Big, Liquid Growth Stocks: Stock Market Video
What the Heck Is a Stock Picker’s Market?
In Case You Missed It
In this week's Stock Market Video, Mike Cintolo discusses his bullish outlook, as well as a handful of big, liquid growth stocks that have rounded out nice bases (much as the Nasdaq itself has done). Combined with a few early breakouts, Mike believes these are the key names to watch, as both a clue to the market's health and as potential new buys should the buyers remain in control. Click below to watch the video!
It's a Stock Picker's Market- Or Is It?
Since today is June 21, the first day of summer according to the celestial calendar, I thought I'd say a couple of words about this lovely season. First, the idea that summer starts on June 21 is just a technicality. Yes, it's the longest day of the year and all that good zodiacal stuff, but I'm much more a fan of the winter solstice than the summer one.
I've never understood why someone who loves long days would celebrate the date on which they start to get shorter!
Besides, as any real meteorologist will tell you, summer starts when June starts and ends when August ends. Period. (Unless you're a New Englander in the tourist industry, then it's from Memorial Day to Labor Day. At least that's the tradition.)
I guess I also see a parallel between the "beginning of summer" on June 21 and the full blossoming of a bull market. Like most growth investing veterans, I'm much fonder of the moment when markets begin their slow turn from bear to bull. The real money is made by correctly identifying that moment and identifying and buying the new leaders early.
I know this makes me sound like a grump who doesn't love summer, but that's not true. It's just that the three weeks of summer leading up to June 21 are my favorite part.
My real topic today is the state of the stock market right now, which I would characterize as a stock picker's market.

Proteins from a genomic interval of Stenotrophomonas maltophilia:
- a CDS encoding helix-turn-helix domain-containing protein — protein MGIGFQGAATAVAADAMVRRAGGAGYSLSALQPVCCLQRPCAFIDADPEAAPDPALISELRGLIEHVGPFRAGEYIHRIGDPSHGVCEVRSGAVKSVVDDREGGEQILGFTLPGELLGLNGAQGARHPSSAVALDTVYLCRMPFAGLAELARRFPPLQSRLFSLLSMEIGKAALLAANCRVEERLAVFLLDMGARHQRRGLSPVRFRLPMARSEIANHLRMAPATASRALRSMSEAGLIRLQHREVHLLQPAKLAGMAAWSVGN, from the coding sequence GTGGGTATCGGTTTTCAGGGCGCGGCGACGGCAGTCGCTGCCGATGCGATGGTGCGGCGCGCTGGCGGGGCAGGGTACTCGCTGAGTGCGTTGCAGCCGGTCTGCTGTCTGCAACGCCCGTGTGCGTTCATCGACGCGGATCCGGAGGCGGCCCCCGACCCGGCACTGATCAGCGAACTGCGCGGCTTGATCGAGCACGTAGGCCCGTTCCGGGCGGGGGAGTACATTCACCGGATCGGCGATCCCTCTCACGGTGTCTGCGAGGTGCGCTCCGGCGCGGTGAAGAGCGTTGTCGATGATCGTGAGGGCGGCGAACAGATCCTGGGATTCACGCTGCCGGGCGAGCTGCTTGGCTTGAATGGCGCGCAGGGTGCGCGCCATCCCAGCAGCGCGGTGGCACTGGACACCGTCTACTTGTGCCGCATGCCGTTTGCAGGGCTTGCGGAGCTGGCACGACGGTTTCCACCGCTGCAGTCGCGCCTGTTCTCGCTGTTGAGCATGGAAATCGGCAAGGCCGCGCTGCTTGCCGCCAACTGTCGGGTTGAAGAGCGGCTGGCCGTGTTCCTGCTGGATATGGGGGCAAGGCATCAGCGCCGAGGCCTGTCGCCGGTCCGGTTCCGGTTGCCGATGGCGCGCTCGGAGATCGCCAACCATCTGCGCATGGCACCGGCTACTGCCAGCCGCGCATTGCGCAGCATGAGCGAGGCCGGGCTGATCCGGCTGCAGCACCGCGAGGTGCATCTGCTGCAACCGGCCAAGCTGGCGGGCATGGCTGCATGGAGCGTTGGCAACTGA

What, you might ask, is a stock picker's market? After all, don't growth investors always have to pick stocks?
That's true, but a stock picker's market is a particular kind of moderately bullish market in which there is no clear investing theme or sector to guide your buying.
During the last decade or so, the markets have enjoyed periods of leadership from housing stocks, energy stocks, income stocks, Cloud computing stocks, social media stocks and solar stocks, to name just a few.
But right now, even though the major indexes are at or near new all-time highs, I don't think I could point with confidence to any sector or industry that's the dominant source of strong stocks. There's plenty of strength, but no leadership group.
In this kind of market, it's more important than ever to look at stock charts to see what's actually doing well.
As an example, here are two successful companies in the oil drilling business.
Nabors Industries (NBR) and Transocean (RIG) are both oil & gas drilling companies with both U.S. and international operations. Each is profitable and pays a dividend (RIG's dividend is much larger).
But since the beginning of the year, NBR has been a real tractor, climbing higher despite market fluctuations, while RIG has just been bumping along. Maybe this is due to the higher proportion of land drilling business that Nabors does; after all, the fracking and natural gas boom in the U.S. is a powerful factor. (Needless to say, NBR is the upper line.)